How does an SFTP work?
SFTP (SSH File Transfer Protocol, also known as Secure File Transfer Protocol) is a secure file transfer protocol that runs over an SSH (Secure Shell) connection. Unlike FTP, SFTP encrypts both the data being transferred and the commands used to transfer it, providing a secure and reliable way to transfer files.
When an SFTP client connects to an SFTP server, it first establishes an SSH connection to the server. Once the SSH connection is established, the client and server can negotiate the SFTP protocol version and the client can authenticate to the server using a username and password or a public key.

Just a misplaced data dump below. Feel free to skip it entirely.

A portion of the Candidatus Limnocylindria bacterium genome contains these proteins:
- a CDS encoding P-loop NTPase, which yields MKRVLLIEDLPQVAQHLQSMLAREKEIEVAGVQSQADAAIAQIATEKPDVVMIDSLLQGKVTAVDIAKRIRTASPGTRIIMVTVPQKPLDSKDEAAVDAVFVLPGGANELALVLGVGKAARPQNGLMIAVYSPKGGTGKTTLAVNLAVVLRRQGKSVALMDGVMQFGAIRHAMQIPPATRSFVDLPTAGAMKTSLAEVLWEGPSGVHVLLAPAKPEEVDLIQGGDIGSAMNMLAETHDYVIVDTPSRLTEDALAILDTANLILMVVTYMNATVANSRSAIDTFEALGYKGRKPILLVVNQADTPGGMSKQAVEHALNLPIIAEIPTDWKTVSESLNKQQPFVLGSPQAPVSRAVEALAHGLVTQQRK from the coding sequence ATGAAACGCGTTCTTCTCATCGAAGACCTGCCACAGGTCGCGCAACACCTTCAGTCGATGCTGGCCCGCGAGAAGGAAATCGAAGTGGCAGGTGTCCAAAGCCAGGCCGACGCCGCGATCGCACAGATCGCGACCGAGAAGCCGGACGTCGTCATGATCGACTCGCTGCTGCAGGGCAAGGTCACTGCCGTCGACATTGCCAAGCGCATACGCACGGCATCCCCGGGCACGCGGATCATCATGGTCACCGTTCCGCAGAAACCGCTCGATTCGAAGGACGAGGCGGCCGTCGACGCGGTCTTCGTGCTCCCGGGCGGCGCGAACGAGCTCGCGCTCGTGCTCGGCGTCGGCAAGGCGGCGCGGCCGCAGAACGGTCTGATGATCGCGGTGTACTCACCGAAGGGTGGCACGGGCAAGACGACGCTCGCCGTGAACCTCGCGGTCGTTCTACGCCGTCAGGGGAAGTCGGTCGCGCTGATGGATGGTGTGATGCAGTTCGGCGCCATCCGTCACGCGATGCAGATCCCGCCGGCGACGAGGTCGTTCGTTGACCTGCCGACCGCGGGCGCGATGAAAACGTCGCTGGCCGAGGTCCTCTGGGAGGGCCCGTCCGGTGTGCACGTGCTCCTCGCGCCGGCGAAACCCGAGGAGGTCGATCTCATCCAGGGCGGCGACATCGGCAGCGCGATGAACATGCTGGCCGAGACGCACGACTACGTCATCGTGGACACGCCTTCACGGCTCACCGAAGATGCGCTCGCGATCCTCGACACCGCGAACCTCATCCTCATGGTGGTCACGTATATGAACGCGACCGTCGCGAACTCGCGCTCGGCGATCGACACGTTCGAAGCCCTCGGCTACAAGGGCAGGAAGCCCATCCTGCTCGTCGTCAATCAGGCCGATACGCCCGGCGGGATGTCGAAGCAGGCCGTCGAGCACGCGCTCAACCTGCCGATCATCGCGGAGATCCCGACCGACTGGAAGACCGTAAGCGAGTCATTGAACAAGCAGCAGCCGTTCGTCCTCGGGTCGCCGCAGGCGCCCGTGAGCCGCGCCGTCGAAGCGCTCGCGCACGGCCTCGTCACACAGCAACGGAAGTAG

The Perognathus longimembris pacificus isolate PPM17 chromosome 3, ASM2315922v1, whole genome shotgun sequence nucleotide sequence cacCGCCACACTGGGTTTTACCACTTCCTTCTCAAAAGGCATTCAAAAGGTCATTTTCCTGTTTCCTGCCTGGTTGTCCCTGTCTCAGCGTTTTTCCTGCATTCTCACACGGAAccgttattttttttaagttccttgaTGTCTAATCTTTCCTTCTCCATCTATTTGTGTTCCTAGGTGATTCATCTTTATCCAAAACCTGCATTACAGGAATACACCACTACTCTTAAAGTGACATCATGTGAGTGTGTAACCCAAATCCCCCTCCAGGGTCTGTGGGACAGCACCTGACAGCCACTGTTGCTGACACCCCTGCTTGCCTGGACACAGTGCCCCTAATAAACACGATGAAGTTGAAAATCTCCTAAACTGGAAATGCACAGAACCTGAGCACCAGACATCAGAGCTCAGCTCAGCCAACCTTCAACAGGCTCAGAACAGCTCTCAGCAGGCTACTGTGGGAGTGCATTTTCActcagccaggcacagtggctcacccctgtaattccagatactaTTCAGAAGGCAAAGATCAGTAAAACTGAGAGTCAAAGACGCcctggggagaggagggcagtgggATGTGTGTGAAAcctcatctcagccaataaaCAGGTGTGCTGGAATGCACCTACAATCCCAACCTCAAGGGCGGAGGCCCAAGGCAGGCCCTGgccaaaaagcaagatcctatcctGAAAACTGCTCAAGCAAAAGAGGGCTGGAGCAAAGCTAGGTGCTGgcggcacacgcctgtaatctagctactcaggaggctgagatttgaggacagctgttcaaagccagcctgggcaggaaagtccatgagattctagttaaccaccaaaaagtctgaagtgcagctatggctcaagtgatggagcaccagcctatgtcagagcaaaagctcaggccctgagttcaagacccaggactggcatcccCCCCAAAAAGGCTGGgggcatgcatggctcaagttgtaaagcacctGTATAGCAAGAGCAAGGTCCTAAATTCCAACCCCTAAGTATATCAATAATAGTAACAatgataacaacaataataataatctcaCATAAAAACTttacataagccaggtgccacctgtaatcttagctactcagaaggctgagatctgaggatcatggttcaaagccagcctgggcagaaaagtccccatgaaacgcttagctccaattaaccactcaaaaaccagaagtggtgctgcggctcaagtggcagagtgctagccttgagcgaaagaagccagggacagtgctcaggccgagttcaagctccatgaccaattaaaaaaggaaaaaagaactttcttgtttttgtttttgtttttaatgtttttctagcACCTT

Once the authentication is successful, the client and server can exchange SFTP commands and data over the secure SSH connection. The SFTP protocol includes commands for transferring files, listing the contents of a directory, and deleting files. The SFTP client and server use these commands to perform file transfers, and the data being transferred is encrypted in transit.
Overall, SFTP provides a secure and reliable way to transfer files over an insecure network, such as the Internet.